JOURNAL ARTICLE
RANDOMIZED CONTROLLED TRIAL

Serum alpha-fetoprotein measurement in predicting clinical outcome related to autologous cytokine-induced killer cells in patients with hepatocellular carcinoma undergone minimally invasive therapy

Chang-Chuan Pan, Zi-Lin Huang, Wang Li, Ming Zhao, Qi-Ming Zhou, Jian-Chuan Xia, Pei-Hong Wu
Chinese Journal of Cancer 2010, 29 (6): 596-602
20507732

BACKGROUND AND OBJECTIVE: In patients with hepatocellular carcinoma (HCC) receiving potentially curative minimally invasive therapy, autologous cytokine-induced killer (CIK) cells were used to reduce recurrence. In this study we observed the changes in serum alpha-fetoprotein (AFP) after the treatment with CIK cells to explore if AFP could serve as a marker for predicting immunotherapeutic clinical outcome.

METHODS: A total of 122 patients with HCC and elevated AFP (>25 ng/mL) received a curative treatment of transcatheter arterial chemoembolization (TACE) plus radiofrequency ablation (RFA) at the Sun Yat-sen University Cancer Center. Of these patients, 83 patients without residual tumor or extrahepatic metastasis and with AFP level less than 1.5 times the normal range (AFP<37.5 ng/mL) were randomly assigned to the study group (n=42) and the control group (n=41). In the study group, CIK cells were transfused intravenously or via common hepatic arteries every week for at least 4 times, and the T-lymphocyte subset data before and after CIK cell infusions was examined by flow cytometry. All the two groups of patients were screened by tomography every 2 months to observe tumor recurrence. Serum AFP was collected at baseline and at different time points after treatment in parallel with radiologic response and clinical outcome.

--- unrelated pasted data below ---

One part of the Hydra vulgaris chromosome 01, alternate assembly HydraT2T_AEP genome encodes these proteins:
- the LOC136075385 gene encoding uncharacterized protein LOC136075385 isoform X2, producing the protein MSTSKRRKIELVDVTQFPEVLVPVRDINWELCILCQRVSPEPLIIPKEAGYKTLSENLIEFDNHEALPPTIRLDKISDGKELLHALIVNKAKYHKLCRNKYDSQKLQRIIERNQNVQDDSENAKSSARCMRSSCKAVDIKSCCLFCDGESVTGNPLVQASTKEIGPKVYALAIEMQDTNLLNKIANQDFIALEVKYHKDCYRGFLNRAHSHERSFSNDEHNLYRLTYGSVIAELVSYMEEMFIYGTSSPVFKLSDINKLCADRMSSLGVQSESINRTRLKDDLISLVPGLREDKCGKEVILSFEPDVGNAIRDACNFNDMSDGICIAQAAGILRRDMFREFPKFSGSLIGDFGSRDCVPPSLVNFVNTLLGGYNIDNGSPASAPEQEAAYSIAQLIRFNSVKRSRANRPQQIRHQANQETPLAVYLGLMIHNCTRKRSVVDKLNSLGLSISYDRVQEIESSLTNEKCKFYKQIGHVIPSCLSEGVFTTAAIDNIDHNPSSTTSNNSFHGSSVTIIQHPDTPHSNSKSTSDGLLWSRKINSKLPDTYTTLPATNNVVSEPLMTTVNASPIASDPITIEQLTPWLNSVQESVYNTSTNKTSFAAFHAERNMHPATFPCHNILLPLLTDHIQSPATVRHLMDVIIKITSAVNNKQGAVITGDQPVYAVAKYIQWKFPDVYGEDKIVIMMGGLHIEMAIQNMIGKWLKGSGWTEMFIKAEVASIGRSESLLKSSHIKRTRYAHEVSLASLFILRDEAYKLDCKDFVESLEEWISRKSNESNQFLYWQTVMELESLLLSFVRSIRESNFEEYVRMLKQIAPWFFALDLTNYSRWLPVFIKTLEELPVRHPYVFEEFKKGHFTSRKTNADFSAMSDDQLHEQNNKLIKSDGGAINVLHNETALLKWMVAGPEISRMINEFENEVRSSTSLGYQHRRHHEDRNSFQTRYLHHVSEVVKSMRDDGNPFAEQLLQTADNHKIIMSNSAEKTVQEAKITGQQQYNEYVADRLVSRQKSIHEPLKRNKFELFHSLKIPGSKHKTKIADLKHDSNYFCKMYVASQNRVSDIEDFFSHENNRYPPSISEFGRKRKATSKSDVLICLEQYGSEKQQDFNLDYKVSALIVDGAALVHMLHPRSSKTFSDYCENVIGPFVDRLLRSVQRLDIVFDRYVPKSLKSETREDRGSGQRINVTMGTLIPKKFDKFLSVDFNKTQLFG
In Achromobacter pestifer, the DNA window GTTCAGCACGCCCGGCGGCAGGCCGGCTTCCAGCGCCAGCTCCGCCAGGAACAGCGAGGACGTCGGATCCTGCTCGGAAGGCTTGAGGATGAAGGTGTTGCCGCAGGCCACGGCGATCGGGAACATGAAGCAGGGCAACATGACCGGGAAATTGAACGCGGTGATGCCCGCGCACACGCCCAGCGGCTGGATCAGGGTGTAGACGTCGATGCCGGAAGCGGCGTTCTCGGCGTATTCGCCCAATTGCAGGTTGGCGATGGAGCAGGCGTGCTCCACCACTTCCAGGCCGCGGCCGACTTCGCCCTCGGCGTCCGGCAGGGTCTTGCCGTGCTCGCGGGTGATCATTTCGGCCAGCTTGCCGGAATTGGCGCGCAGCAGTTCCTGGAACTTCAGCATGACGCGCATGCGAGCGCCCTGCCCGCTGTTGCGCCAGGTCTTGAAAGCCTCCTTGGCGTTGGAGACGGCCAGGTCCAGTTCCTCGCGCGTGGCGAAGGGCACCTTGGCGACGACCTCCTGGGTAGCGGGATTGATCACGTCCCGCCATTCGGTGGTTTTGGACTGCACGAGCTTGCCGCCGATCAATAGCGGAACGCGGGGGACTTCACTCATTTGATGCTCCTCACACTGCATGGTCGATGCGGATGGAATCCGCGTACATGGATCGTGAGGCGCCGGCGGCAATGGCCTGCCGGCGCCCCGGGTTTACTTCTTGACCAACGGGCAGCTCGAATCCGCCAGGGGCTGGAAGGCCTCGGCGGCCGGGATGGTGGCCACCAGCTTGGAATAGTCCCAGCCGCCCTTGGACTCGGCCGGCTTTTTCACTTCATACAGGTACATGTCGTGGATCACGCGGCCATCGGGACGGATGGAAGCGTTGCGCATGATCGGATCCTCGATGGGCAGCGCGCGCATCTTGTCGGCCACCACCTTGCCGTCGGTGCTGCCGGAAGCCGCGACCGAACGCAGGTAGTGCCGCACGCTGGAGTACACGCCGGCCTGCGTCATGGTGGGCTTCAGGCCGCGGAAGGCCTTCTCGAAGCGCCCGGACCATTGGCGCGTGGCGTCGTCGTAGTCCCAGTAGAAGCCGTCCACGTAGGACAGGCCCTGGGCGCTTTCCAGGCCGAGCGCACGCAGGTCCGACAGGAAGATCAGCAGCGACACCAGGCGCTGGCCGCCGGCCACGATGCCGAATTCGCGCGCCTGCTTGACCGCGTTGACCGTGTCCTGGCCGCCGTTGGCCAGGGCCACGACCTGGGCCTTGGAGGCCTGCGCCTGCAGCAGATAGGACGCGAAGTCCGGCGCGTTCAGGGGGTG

RESULTS: Two patients in the control group were lost to follow-up after treatment. After CIK cell infusions, the downtrend of the AFP level was observed in the study group and not in the control group. There was a significant difference in the level of AFP between different time points after CIK infusions in both groups. The 1-year recurrence rate was 7.14% for the study group and 23.1% for the control group (P=0.044). In subgroup analysis, for patients with a slightly high level of AFP (25 ng/mL<AFP<37.5 ng/mL) after curative TACE plus RFA treatment, the 1-year recurrence rate was 28.57% for the study group and 80% for the control group. The time to recurrence in the study group was also longer than that in the control group (mean 10.2 months vs. 6.8 months). After CIK cell infusions, the percent of CD3+CD4+ T cells and CD4+ /CD8+ T cells increased from 28.1+/-5.9% and 0.9+/-0.3% to 32.7+/-3.6% and 1.2+/-0.2% (P<0.001 and=0.004, respectively), while the percent of CD3+CD8+ T cells decreased from 32.9+/-8.4% to 28.8+/-2.2% (P=0.046). Also the percentage of patients with hepatitis B virus (HBV)-DNA content less than 1x10(3) copies/mL was 73.5% in the study group and 9.1% in the control group.

CONCLUSIONS: CIK cells transfusion may reduce the level of serum AFP and anti-HBV and decrease the 1-year recurrence rate of patients with HCC after curative TACE plus RFA. Serum AFP decrease after CIK cell treatment may serve as a useful marker for predicting immunotherapy clinical outcome in patients with HCC undergone curative minimally invasive therapy.

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